Want to take better photos, like, NOW? And how about doing that without having to dig into technical settings? Even better, what if you could do all that, without needing any new gear – using whatever camera you currently own (even a smartphone?). Cool beans, right?
Today I’m going to give you 11 super-practical tips to make that happen. These are the suggestions that I’d give to someone who just picked up a camera and wants some rocking shots. BUT DON’T RUN OFF! Even if you’re more experienced with photography, these are ideas that are easy to forget, and we could all use the reminder every now and then! Let’s go!
If you’ve been following this blog for a bit, you’ll know that we recently bought our (now 3 year old!) son, Max, a camera. (If you haven’t watched it yet, the video of him opening the camera is pretty adorable, from a totally biased parent perspective!).
Since getting the camera, we have been taking things slow. Max is an independent young man, and likes to do things on his own, so intense photography lectures aren’t his jam. We leave the camera on his table, easy to access whenever he wants. Some weeks he isn’t interested, other weeks he’ll pick it up a few times. We’re mostly just stoked that he is still using it – maintaing interest over months for a toddler is pretty awesome.
Every time I think that I am out of inspiration and out of ideas, I head to our bookshelf. It’s huge, and jammed full of books of all shapes and sizes (those tiny kids board books are just so hard to store!). I let my eyes browse over the titles, and within moments something amazing happens: I relax. In front of me is a lifetime’s worth of ideas and inspiration – mine for the taking. I pick up any book that interests me, and start to flip.
Maybe I don’t get more than 5 minutes in before I’m called to go play dinosaurs. Maybe I get a full hour of reading done while the baby sleeps in my arms. But almost without fail I find my brain fills up with inspiration with a book in my hands, and I feel a renewed sense of energy.
Our bookshelf has books from all genres, and that alone is something I find very enjoyable. But today I’ll share 5 books for photographers from our bookshelf that are immensely inspiring. They’re great for any type of photographer, and I’d highly recommend you check them ALL out!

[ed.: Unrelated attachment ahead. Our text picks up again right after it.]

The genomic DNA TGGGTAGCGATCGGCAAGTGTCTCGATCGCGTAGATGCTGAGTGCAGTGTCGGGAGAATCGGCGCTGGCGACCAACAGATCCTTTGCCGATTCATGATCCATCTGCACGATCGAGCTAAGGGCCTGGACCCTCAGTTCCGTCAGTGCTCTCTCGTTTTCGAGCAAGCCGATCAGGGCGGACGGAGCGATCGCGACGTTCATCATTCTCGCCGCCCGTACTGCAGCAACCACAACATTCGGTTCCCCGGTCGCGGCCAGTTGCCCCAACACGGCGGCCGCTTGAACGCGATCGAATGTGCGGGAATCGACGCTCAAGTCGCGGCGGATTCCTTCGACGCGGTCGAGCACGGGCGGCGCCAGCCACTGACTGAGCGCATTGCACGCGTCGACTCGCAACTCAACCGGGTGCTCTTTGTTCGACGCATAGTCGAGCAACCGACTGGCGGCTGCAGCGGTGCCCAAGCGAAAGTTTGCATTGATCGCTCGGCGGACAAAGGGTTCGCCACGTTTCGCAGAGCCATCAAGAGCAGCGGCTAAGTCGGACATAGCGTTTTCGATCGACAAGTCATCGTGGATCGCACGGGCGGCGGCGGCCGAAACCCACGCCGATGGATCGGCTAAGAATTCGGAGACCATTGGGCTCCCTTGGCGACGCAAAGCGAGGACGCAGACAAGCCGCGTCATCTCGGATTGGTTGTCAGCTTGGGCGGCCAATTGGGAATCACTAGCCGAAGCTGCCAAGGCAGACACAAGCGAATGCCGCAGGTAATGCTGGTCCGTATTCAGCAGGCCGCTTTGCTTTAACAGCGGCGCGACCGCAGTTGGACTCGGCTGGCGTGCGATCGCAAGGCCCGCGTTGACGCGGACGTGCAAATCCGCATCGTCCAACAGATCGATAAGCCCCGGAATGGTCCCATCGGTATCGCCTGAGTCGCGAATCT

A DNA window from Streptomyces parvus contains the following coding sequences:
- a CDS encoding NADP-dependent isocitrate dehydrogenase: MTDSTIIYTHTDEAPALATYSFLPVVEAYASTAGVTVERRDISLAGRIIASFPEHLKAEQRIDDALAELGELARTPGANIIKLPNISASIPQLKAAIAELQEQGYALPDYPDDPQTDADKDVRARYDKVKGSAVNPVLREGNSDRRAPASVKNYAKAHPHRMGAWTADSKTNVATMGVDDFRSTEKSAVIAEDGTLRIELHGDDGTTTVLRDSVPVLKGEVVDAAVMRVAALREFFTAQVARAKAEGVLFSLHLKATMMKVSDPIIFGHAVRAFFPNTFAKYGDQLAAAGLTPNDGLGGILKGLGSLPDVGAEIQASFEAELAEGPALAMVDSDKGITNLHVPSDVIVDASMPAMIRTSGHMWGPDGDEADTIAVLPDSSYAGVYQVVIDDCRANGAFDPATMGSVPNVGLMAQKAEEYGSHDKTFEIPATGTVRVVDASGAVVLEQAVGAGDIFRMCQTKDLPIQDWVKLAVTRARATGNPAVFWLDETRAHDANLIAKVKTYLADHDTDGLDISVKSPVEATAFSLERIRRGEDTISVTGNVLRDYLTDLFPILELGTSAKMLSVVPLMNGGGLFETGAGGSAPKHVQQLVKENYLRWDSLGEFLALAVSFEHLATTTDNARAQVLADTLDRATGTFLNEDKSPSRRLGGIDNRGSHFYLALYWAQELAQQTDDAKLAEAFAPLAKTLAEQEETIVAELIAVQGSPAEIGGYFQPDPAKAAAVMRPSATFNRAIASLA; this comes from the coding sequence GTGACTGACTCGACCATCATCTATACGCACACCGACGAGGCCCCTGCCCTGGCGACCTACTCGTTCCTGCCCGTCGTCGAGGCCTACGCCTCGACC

For the past 6 months we’ve been working on our latest tutorial. Today we are finally releasing it into the great wide world and to say we are happy to see it launched would be an understatement! So, without further ado, we’d like to introduce Fantastic Fundamental Light Skills!!
We’ve known we had to do a tutorial on light for years now. It is really the key to photography! But it’s such a tricky topic. You can either get super technical, or super practical. We wanted to find a better way, that teaches you the fundamentals so you have better practical skills, no matter the situation.
Back in the fall of 2013, Rob and I created the Explorers Club Scholarship for Documentary Photography. Along with my sister Stephanie, we had just wrapped up our first major documentary project and, in seeing how much it had taught us all, we wanted to help another photographer pursue their documentary dreams.
So we put a call out for entries. We sorted through tons of amazing ideas and shared our favourite three with you guys, letting you vote to decide who should receive the $500 cash prize.
Today, we’re so, so excited to share with you the work of the winner: Jeff Borkowski’s Guiding Eyes: The Process of Training Guide Dogs.
2014 was a busy year here at Photography Concentrate – we published tons of new articles, went on adventures big and small, and released four brand new tutorials. If you didn’t manage to follow along regularly, not to worry. Over the next few days, we’ll be sharing the best content from the past year.
To kick it off, we’re going BIG, with the posts you guys loved the most (as determined through our super-scientific method of counting up comments and social shares). Plus, we’ll give you the lowdown on our newest tutorials, so you can start your year off by seriously boosting your photography skills.